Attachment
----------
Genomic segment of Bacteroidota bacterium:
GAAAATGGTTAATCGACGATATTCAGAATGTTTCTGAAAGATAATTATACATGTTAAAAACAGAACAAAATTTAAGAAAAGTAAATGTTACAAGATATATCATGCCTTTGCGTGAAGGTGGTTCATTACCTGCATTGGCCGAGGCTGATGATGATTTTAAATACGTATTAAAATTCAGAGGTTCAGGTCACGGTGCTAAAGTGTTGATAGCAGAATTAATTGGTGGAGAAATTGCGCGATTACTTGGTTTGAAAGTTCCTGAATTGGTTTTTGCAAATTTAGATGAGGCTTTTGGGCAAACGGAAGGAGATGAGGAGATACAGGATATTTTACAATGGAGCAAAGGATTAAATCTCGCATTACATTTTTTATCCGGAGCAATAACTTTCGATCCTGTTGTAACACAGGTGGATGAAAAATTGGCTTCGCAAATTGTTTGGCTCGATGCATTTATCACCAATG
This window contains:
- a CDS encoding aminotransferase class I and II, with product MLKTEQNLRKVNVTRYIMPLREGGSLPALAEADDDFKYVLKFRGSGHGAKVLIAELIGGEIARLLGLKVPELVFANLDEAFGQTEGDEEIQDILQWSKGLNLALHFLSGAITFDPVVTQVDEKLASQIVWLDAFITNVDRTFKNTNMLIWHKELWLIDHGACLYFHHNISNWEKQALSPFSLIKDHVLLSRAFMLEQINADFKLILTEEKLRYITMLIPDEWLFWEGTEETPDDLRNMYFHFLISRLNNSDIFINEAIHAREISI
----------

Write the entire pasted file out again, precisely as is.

Genomic segment of Bacteroidota bacterium:
GAAAATGGTTAATCGACGATATTCAGAATGTTTCTGAAAGATAATTATACATGTTAAAAACAGAACAAAATTTAAGAAAAGTAAATGTTACAAGATATATCATGCCTTTGCGTGAAGGTGGTTCATTACCTGCATTGGCCGAGGCTGATGATGATTTTAAATACGTATTAAAATTCAGAGGTTCAGGTCACGGTGCTAAAGTGTTGATAGCAGAATTAATTGGTGGAGAAATTGCGCGATTACTTGGTTTGAAAGTTCCTGAATTGGTTTTTGCAAATTTAGATGAGGCTTTTGGGCAAACGGAAGGAGATGAGGAGATACAGGATATTTTACAATGGAGCAAAGGATTAAATCTCGCATTACATTTTTTATCCGGAGCAATAACTTTCGATCCTGTTGTAACACAGGTGGATGAAAAATTGGCTTCGCAAATTGTTTGGCTCGATGCATTTATCACCAATG
This window contains:
- a CDS encoding aminotransferase class I and II, with product MLKTEQNLRKVNVTRYIMPLREGGSLPALAEADDDFKYVLKFRGSGHGAKVLIAELIGGEIARLLGLKVPELVFANLDEAFGQTEGDEEIQDILQWSKGLNLALHFLSGAITFDPVVTQVDEKLASQIVWLDAFITNVDRTFKNTNMLIWHKELWLIDHGACLYFHHNISNWEKQALSPFSLIKDHVLLSRAFMLEQINADFKLILTEEKLRYITMLIPDEWLFWEGTEETPDDLRNMYFHFLISRLNNSDIFINEAIHAREISI